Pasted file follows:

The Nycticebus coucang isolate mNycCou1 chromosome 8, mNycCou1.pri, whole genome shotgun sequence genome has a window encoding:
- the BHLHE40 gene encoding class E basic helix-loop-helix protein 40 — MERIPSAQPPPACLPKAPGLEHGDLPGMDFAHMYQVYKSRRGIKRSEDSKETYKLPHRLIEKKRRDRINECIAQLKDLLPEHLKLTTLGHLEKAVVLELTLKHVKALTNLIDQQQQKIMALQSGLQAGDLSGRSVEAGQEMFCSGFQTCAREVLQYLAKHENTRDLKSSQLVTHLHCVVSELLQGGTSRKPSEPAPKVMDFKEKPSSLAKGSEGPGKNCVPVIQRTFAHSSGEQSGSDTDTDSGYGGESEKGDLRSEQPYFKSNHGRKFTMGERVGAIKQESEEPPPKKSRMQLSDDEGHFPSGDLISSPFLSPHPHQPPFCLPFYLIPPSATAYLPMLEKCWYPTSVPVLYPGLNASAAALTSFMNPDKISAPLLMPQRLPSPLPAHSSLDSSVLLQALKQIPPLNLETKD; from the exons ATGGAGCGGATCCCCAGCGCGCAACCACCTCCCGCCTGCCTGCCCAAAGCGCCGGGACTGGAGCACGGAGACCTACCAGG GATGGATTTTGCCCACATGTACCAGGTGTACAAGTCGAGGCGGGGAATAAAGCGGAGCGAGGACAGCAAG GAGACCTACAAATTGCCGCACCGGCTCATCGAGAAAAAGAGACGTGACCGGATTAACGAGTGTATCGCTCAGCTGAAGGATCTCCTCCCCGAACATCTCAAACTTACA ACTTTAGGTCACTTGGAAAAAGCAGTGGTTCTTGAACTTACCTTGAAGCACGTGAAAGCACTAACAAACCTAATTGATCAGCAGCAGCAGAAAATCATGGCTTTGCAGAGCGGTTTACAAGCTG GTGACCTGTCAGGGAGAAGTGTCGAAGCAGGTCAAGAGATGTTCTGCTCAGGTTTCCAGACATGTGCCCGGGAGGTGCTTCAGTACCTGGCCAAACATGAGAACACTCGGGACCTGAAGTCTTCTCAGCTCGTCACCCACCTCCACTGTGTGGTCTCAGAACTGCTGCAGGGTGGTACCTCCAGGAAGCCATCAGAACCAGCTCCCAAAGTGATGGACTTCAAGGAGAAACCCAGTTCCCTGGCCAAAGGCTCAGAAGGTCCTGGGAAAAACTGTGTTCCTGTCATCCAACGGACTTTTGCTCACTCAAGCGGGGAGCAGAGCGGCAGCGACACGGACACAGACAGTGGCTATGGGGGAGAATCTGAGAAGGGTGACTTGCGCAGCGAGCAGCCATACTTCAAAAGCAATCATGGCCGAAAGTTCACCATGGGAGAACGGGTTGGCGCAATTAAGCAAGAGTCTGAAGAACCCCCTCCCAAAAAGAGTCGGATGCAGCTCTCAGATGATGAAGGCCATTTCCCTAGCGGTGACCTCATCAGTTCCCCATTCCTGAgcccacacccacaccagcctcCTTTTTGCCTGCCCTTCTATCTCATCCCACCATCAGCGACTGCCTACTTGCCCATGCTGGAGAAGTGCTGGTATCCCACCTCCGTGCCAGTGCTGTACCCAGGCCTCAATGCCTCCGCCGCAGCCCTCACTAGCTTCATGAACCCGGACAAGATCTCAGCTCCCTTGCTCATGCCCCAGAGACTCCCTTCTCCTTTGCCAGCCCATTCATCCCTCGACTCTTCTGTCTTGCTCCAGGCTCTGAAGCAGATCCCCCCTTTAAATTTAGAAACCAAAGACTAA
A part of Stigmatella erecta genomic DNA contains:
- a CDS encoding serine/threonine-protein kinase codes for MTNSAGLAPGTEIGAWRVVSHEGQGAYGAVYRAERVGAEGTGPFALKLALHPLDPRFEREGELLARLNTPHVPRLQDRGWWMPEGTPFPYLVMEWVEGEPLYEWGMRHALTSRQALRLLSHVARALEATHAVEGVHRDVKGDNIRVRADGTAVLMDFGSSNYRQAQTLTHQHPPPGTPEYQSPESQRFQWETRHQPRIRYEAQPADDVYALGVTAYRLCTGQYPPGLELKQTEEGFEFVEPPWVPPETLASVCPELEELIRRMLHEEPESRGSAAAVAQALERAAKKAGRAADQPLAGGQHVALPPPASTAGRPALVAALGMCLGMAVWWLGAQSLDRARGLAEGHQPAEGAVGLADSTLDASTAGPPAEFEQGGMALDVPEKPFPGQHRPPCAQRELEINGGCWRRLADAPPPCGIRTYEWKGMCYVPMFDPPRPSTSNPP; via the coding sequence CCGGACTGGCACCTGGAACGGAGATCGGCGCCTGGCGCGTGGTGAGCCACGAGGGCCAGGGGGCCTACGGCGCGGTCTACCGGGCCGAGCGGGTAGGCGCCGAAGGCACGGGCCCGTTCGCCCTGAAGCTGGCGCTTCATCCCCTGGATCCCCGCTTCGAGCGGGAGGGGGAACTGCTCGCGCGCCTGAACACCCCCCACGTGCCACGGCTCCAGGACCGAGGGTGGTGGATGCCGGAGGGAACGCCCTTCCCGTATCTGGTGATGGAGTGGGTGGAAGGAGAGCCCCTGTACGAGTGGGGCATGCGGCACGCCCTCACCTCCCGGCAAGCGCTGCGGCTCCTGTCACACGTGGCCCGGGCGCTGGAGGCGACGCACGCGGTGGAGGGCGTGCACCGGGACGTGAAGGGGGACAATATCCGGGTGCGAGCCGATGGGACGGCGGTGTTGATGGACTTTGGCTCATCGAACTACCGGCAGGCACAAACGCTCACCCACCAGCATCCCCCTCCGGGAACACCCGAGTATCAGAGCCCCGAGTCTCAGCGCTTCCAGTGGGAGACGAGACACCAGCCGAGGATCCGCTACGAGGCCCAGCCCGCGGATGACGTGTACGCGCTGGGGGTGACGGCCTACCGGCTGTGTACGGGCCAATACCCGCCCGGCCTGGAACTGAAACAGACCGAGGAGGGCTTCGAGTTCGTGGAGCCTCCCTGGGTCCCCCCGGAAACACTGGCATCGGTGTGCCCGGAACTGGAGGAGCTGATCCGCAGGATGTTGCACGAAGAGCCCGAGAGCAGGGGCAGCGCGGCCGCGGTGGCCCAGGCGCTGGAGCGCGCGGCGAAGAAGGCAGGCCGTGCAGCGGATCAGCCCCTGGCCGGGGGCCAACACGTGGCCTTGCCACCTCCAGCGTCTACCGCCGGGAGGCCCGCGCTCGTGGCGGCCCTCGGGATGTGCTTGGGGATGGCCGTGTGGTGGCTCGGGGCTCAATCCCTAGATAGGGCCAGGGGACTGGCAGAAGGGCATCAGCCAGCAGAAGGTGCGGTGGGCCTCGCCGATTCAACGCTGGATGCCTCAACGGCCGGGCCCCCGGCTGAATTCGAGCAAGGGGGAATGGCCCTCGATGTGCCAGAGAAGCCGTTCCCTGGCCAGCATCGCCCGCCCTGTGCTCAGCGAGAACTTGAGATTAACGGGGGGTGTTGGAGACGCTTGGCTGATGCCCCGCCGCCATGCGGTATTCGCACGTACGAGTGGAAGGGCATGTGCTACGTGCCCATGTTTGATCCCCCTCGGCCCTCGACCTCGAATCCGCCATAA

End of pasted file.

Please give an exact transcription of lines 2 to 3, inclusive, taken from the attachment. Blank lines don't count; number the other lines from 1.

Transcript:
- the BHLHE40 gene encoding class E basic helix-loop-helix protein 40 — MERIPSAQPPPACLPKAPGLEHGDLPGMDFAHMYQVYKSRRGIKRSEDSKETYKLPHRLIEKKRRDRINECIAQLKDLLPEHLKLTTLGHLEKAVVLELTLKHVKALTNLIDQQQQKIMALQSGLQAGDLSGRSVEAGQEMFCSGFQTCAREVLQYLAKHENTRDLKSSQLVTHLHCVVSELLQGGTSRKPSEPAPKVMDFKEKPSSLAKGSEGPGKNCVPVIQRTFAHSSGEQSGSDTDTDSGYGGESEKGDLRSEQPYFKSNHGRKFTMGERVGAIKQESEEPPPKKSRMQLSDDEGHFPSGDLISSPFLSPHPHQPPFCLPFYLIPPSATAYLPMLEKCWYPTSVPVLYPGLNASAAALTSFMNPDKISAPLLMPQRLPSPLPAHSSLDSSVLLQALKQIPPLNLETKD; from the exons ATGGAGCGGATCCCCAGCGCGCAACCACCTCCCGCCTGCCTGCCCAAAGCGCCGGGACTGGAGCACGGAGACCTACCAGG GATGGATTTTGCCCACATGTACCAGGTGTACAAGTCGAGGCGGGGAATAAAGCGGAGCGAGGACAGCAAG GAGACCTACAAATTGCCGCACCGGCTCATCGAGAAAAAGAGACGTGACCGGATTAACGAGTGTATCGCTCAGCTGAAGGATCTCCTCCCCGAACATCTCAAACTTACA ACTTTAGGTCACTTGGAAAAAGCAGTGGTTCTTGAACTTACCTTGAAGCACGTGAAAGCACTAACAAACCTAATTGATCAGCAGCAGCAGAAAATCATGGCTTTGCAGAGCGGTTTACAAGCTG GTGACCTGTCAGGGAGAAGTGTCGAAGCAGGTCAAGAGATGTTCTGCTCAGGTTTCCAGACATGTGCCCGGGAGGTGCTTCAGTACCTGGCCAAACATGAGAACACTCGGGACCTGAAGTCTTCTCAGCTCGTCACCCACCTCCACTGTGTGGTCTCAGAACTGCTGCAGGGTGGTACCTCCAGGAAGCCATCAGAACCAGCTCCCAAAGTGATGGACTTCAAGGAGAAACCCAGTTCCCTGGCCAAAGGCTCAGAAGGTCCTGGGAAAAACTGTGTTCCTGTCATCCAACGGACTTTTGCTCACTCAAGCGGGGAGCAGAGCGGCAGCGACACGGACACAGACAGTGGCTATGGGGGAGAATCTGAGAAGGGTGACTTGCGCAGCGAGCAGCCATACTTCAAAAGCAATCATGGCCGAAAGTTCACCATGGGAGAACGGGTTGGCGCAATTAAGCAAGAGTCTGAAGAACCCCCTCCCAAAAAGAGTCGGATGCAGCTCTCAGATGATGAAGGCCATTTCCCTAGCGGTGACCTCATCAGTTCCCCATTCCTGAgcccacacccacaccagcctcCTTTTTGCCTGCCCTTCTATCTCATCCCACCATCAGCGACTGCCTACTTGCCCATGCTGGAGAAGTGCTGGTATCCCACCTCCGTGCCAGTGCTGTACCCAGGCCTCAATGCCTCCGCCGCAGCCCTCACTAGCTTCATGAACCCGGACAAGATCTCAGCTCCCTTGCTCATGCCCCAGAGACTCCCTTCTCCTTTGCCAGCCCATTCATCCCTCGACTCTTCTGTCTTGCTCCAGGCTCTGAAGCAGATCCCCCCTTTAAATTTAGAAACCAAAGACTAA
A part of Stigmatella erecta genomic DNA contains: